Thursday, September 1, 2011

Magic Bites by Ilona Andrews, Book 1 of the Kate Daniels Series

Kate Daniels is a mercenary. A sword for hire ready to kill, find or save whatever people pay her to in a world that has gone mad.

And it well and truly has. After centuries of technological domination, magic swept in on a wave of destruction. Technology failed, skyscrapers collapsed and now the world lies in flux between them – when magic fails the tech works and spells fade – then the magic rolls in spells surge – and technology ceases to work. In among that, lycanthropes, vampire-piloting necromancers and so much more vie for power in a world that is still finding its feet.

And in among all this, Kate's guardian, the closest thing she has to family left living, is brutally murdered. Having to step into the light, deal with people far further at the food chain than she ever wanted to work with all while trying to keep her family secret hidden, she has to find the killer – and avenger her loss.

The most powerful and amazing thing about this book is the world. The world is huge, deep and, perhaps most surprisingly, pretty original. We have werewolves, vampires, necromancers, magic users, psychics and fluctuating magic and technology in a new and different setting. In a genre where we often feel like we're walking the same paths, this book brought a lot of new concepts and new versions of old themes. And I loved it. There's so much there that is new and it's so broad and deep that it's impossible to grasp this world in one book – or anything less than a huge series.

Perhaps even better, the author doesn't try. To me she had that perfect balance of good world building – she has a huge world but doesn't info-dump us. We don't get long lectures, we don't get endless campfire discussions, we don't have a learned mentors rambling on to apprentices and we don't get the characters sitting around engaging in long, convoluted mental monologues to explain the world to us. No, they discuss and think about the world when it is relevant to do so. They give me enough information to intrigue me, make me curious, want to know more, but not enough to inundate me or break the flow of the story.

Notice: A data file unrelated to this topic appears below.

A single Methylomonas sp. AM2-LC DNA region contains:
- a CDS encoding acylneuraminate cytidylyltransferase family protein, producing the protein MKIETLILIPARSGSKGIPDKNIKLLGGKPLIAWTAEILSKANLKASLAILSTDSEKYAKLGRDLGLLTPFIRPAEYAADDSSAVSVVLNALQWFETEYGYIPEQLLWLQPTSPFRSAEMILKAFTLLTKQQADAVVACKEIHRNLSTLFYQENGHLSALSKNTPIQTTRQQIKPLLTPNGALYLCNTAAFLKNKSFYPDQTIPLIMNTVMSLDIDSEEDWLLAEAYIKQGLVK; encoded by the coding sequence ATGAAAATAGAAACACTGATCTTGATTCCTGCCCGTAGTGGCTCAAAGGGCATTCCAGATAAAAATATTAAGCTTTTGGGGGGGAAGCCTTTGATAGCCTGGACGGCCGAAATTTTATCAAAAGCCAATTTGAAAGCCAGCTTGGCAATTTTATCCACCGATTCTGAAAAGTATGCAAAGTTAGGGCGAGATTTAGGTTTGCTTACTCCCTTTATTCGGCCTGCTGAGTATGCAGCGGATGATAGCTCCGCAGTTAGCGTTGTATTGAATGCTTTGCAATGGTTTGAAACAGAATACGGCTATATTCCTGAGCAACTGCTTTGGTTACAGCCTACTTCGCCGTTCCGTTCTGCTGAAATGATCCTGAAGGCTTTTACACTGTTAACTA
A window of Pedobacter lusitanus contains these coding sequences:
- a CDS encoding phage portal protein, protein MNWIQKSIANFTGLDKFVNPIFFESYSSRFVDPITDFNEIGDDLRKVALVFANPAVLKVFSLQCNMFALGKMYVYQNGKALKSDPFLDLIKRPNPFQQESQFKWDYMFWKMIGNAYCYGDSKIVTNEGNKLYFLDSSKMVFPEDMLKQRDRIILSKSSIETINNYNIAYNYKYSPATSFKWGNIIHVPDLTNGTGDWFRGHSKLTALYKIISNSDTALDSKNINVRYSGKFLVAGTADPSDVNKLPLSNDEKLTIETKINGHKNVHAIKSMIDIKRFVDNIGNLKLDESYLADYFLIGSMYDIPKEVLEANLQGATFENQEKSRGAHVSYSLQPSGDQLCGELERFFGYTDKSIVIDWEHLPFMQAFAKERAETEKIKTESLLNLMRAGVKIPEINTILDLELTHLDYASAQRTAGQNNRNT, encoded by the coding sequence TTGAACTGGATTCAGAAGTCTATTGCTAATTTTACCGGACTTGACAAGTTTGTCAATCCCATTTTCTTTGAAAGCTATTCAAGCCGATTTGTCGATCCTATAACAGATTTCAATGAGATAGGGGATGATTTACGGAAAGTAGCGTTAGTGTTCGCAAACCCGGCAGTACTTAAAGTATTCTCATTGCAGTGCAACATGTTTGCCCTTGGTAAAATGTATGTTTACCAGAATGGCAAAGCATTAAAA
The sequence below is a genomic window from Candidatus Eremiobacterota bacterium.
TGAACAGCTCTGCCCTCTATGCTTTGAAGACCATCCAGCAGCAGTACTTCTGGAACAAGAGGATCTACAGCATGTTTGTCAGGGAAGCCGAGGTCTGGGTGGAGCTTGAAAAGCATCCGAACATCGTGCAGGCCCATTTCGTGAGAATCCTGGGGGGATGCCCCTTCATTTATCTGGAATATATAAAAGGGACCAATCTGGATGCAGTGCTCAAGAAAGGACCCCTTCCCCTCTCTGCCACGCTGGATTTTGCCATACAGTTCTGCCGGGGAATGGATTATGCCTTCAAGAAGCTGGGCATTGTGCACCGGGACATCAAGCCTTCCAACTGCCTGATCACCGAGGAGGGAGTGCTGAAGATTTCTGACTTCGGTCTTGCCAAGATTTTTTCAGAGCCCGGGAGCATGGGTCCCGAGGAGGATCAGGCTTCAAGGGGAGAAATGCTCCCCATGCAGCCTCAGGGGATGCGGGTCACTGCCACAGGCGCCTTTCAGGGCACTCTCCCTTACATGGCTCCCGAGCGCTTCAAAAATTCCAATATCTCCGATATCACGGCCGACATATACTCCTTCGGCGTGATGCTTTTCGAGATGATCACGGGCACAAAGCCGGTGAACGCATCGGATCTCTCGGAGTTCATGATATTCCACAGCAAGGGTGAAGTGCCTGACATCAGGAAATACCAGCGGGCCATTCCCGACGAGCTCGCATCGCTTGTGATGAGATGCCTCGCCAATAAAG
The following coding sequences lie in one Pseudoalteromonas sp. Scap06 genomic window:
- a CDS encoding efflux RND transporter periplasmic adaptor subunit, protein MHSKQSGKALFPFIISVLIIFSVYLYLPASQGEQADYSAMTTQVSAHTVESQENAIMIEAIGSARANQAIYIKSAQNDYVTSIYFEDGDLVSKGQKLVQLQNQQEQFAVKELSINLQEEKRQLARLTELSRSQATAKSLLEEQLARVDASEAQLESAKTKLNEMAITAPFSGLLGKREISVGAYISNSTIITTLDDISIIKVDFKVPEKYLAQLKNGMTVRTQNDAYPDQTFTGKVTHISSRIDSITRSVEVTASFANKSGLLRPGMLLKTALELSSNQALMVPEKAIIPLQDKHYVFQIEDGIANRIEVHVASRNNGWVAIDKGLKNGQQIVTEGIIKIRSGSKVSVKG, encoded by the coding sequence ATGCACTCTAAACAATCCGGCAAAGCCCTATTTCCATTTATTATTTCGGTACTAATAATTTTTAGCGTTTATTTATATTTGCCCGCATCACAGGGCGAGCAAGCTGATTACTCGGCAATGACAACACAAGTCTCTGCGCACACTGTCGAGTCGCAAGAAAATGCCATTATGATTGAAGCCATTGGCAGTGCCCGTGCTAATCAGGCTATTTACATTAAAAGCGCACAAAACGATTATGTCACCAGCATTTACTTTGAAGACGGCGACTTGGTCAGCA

I was a tiny bit frustrated that it was a mystery that, on the whole, didn't allow you to figure it out. But that's a personal preference thing. I don't demand to be able to figure it out, but I like to think it's theoretically possible that I COULD have figured it out before the reveal. Not a major issue, but somewhat annoying with the main character grumbling “how could I have been so stupid” and I'm saying “no way you could have got that!” I actually prefer this to the more common “Oh look, I made a random guess based on nothing and it turned out to be right!” that is so much more common.

Other than that – the story is interesting, a classic whodunnit with the usual red herrings, leeds and confusion which always can hook me in – especially when set against such a world. It was a trifle more convoluted than I prefer, as mentioned above, but it was also very focused, with few distractions or side plots so it never became confusing or lost.

Character-wise I generally like Kate. She doesn't have any traits that make me love her, but she is confident, powerful, independent and free of the need to collapse now and then – though there is a creeping “I'm so lonely....” vibe that I have a feeling is going to get really old really fast. Perhaps, more uniquely, she is relatively intelligent as well and so far hasn't done anything that makes me want to throw the book down in disgust. I'm not saying she's a genius, but in a genre where near suicidal foolishness is the norm, she is refreshingly free from Spunky Agency. Sadly she has a tragic background (again. Everyone in this genre has a tragic background) that makes her maudlin at times. We also have a bad case of Keille Independence and her mouth has got her into a lot of unnecessary trouble. Thankfully, it also comes with some decent with and banter.

So I kind of like her, I don't find her objectionable but I'm not going to declare her a favourite of mine yet. The other characters aren't quite developed sufficiently for me to make a judgement – this book was, in many ways, something of an introduction. I'm torn between liking and being mildly irritated by the Beast Lord, but I admit that the banter between him and Kate amuses me.

Social justice wise, there were some POC but they were rarely characters so much as walk-ons, side references, etc which is especially headache-worthy considering this book is set in Atlanta. Again, we have no GBLT people. The villain is, well, several kinds of nasty as you'd expect from a villain, but he has a side-line in rape and specifically targeting women that just adds an extra layer of unpleasant and unnecessary nasty on there.

All in all, I'm kind of sad that I left this book languishing as long as I did, because it's one of the better ones. I'm inclined to give it uber high marks but that may be more due to novelty and surprise as anything else. But it's certainly a book I'd recommend, even if I am seeing it as rosier than it is.

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